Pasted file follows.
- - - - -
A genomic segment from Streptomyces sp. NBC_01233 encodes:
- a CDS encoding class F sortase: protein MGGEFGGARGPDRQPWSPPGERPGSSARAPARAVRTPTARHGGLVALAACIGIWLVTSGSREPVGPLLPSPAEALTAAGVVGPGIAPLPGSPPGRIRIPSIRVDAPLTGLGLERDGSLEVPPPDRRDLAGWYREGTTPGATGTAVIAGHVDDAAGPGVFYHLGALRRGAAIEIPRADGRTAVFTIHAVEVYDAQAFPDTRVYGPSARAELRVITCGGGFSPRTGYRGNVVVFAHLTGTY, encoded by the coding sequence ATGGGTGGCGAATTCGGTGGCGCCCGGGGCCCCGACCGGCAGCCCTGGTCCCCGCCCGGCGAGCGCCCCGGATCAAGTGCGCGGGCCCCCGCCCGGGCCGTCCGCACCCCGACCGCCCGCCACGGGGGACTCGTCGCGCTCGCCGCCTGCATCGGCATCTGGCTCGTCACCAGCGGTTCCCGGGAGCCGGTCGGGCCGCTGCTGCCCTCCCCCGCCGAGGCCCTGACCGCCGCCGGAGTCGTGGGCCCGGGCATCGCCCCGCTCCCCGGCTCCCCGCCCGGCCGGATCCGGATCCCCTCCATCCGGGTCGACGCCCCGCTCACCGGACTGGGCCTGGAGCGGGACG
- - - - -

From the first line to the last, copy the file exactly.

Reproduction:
A genomic segment from Streptomyces sp. NBC_01233 encodes:
- a CDS encoding class F sortase: protein MGGEFGGARGPDRQPWSPPGERPGSSARAPARAVRTPTARHGGLVALAACIGIWLVTSGSREPVGPLLPSPAEALTAAGVVGPGIAPLPGSPPGRIRIPSIRVDAPLTGLGLERDGSLEVPPPDRRDLAGWYREGTTPGATGTAVIAGHVDDAAGPGVFYHLGALRRGAAIEIPRADGRTAVFTIHAVEVYDAQAFPDTRVYGPSARAELRVITCGGGFSPRTGYRGNVVVFAHLTGTY, encoded by the coding sequence ATGGGTGGCGAATTCGGTGGCGCCCGGGGCCCCGACCGGCAGCCCTGGTCCCCGCCCGGCGAGCGCCCCGGATCAAGTGCGCGGGCCCCCGCCCGGGCCGTCCGCACCCCGACCGCCCGCCACGGGGGACTCGTCGCGCTCGCCGCCTGCATCGGCATCTGGCTCGTCACCAGCGGTTCCCGGGAGCCGGTCGGGCCGCTGCTGCCCTCCCCCGCCGAGGCCCTGACCGCCGCCGGAGTCGTGGGCCCGGGCATCGCCCCGCTCCCCGGCTCCCCGCCCGGCCGGATCCGGATCCCCTCCATCCGGGTCGACGCCCCGCTCACCGGACTGGGCCTGGAGCGGGACG